This is not a DIY project, IMO.

The crash tests are done on a sled in a lab with a stuffed animal that can be weighted to match whatever size of pet they're testing for. They look a lot like crash testing for humans. The videos are very interesting -- esp. the early industry failures, which were pretty spectacular.
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post #17 of 43 (permalink) Old 06-03-2017, 12:54 PM Thread Starter
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Ok, so basically, either I buy 2 different harnesses, one for now while she's still smaller and one for when she's an adult, or wait until she's full grown and risk her safety now?

Holy crap this is a lot of considerations for a harness lol x.x
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post #18 of 43 (permalink) Old 06-03-2017, 10:00 PM
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Once you start having these puppers you wind up with an assortment of various sized crates, harnesses, collars etc. ............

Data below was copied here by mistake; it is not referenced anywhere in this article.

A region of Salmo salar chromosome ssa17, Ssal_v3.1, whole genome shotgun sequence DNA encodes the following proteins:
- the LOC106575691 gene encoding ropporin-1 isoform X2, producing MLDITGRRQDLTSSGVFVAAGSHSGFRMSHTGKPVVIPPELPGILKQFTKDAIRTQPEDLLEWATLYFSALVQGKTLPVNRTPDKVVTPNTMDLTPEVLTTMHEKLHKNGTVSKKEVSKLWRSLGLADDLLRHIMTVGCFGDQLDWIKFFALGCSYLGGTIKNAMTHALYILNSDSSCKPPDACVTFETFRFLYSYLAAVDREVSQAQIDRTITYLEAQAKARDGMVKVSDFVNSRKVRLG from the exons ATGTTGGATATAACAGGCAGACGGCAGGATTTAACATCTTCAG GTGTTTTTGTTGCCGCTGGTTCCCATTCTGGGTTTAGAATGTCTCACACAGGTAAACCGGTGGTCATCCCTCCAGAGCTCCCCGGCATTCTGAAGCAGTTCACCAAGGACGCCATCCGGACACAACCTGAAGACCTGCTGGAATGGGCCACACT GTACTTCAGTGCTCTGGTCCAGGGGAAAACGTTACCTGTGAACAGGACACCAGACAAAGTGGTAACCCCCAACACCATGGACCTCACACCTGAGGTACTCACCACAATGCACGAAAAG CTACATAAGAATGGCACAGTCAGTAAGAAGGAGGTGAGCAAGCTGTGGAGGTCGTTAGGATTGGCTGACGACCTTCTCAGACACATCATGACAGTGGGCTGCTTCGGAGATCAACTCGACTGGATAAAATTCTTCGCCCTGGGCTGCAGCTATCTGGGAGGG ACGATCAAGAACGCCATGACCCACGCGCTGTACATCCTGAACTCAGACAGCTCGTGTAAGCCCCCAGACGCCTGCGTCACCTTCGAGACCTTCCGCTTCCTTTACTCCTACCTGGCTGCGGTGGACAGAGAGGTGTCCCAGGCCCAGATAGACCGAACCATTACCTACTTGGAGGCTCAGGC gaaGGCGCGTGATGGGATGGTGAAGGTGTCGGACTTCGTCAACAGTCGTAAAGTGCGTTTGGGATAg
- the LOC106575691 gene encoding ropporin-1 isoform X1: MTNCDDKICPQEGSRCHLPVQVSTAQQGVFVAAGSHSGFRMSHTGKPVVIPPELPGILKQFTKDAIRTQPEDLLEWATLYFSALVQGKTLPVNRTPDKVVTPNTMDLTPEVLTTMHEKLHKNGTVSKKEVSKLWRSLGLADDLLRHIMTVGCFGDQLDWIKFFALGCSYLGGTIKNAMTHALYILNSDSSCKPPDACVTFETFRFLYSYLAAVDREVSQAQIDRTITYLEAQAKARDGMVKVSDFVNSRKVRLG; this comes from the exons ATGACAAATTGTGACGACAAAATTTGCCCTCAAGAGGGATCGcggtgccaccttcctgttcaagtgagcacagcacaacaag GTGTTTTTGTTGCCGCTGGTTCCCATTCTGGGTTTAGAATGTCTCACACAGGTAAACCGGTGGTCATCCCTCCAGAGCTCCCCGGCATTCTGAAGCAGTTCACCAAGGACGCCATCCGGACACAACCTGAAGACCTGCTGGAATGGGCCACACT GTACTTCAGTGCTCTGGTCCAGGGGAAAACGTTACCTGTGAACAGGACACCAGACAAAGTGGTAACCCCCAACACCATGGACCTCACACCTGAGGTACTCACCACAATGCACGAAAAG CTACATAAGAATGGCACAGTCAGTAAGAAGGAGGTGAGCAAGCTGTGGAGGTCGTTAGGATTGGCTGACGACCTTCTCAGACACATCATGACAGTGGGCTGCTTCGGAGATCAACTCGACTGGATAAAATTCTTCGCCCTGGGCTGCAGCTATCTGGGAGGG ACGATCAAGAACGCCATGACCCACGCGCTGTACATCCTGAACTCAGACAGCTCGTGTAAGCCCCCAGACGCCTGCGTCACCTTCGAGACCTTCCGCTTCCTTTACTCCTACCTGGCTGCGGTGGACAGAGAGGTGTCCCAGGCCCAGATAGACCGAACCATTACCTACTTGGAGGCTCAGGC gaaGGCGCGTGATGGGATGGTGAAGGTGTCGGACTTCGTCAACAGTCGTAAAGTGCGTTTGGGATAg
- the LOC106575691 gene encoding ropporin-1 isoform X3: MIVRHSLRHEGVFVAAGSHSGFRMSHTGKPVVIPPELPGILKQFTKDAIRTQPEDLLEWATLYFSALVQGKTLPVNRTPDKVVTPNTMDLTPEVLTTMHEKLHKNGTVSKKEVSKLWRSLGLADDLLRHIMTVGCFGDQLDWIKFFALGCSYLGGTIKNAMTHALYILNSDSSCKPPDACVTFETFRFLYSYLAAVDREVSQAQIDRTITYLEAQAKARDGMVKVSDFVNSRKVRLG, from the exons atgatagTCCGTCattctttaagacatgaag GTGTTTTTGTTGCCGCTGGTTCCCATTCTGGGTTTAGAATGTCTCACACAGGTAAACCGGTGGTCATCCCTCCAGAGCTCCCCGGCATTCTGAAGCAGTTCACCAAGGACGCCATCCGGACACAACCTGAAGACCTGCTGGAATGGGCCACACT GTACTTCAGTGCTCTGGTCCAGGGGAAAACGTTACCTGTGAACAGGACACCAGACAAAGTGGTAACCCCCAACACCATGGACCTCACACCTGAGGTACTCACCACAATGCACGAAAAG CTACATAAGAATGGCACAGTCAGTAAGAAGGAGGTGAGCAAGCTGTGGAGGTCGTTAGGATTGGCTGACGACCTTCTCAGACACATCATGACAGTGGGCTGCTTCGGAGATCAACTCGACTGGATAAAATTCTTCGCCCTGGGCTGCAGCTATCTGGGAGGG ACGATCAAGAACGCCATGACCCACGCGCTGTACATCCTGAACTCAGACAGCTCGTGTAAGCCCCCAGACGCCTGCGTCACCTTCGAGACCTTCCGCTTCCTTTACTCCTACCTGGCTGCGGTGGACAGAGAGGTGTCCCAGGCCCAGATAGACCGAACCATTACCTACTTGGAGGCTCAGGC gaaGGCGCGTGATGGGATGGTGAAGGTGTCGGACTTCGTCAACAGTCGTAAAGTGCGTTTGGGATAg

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post #19 of 43 (permalink) Old 06-04-2017, 02:12 AM Thread Starter
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Are there harnesses that can safely be adjusted to smaller or larger sizes of dogs? I'm not sure we can afford to buy TWO harnesses... heck, just the idea of buying one is making us wince...
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post #20 of 43 (permalink) Old 06-04-2017, 08:20 AM
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Are there harnesses that can safely be adjusted to smaller or larger sizes of dogs? I'm not sure we can afford to buy TWO harnesses... heck, just the idea of buying one is making us wince...
The Kurgo harness is not too expensive and adjustable. We went through two harnesses or each dog. If you are part of a club, you might be able to borrow the puppy size as many people hang onto them even though their dogs have outgrown them.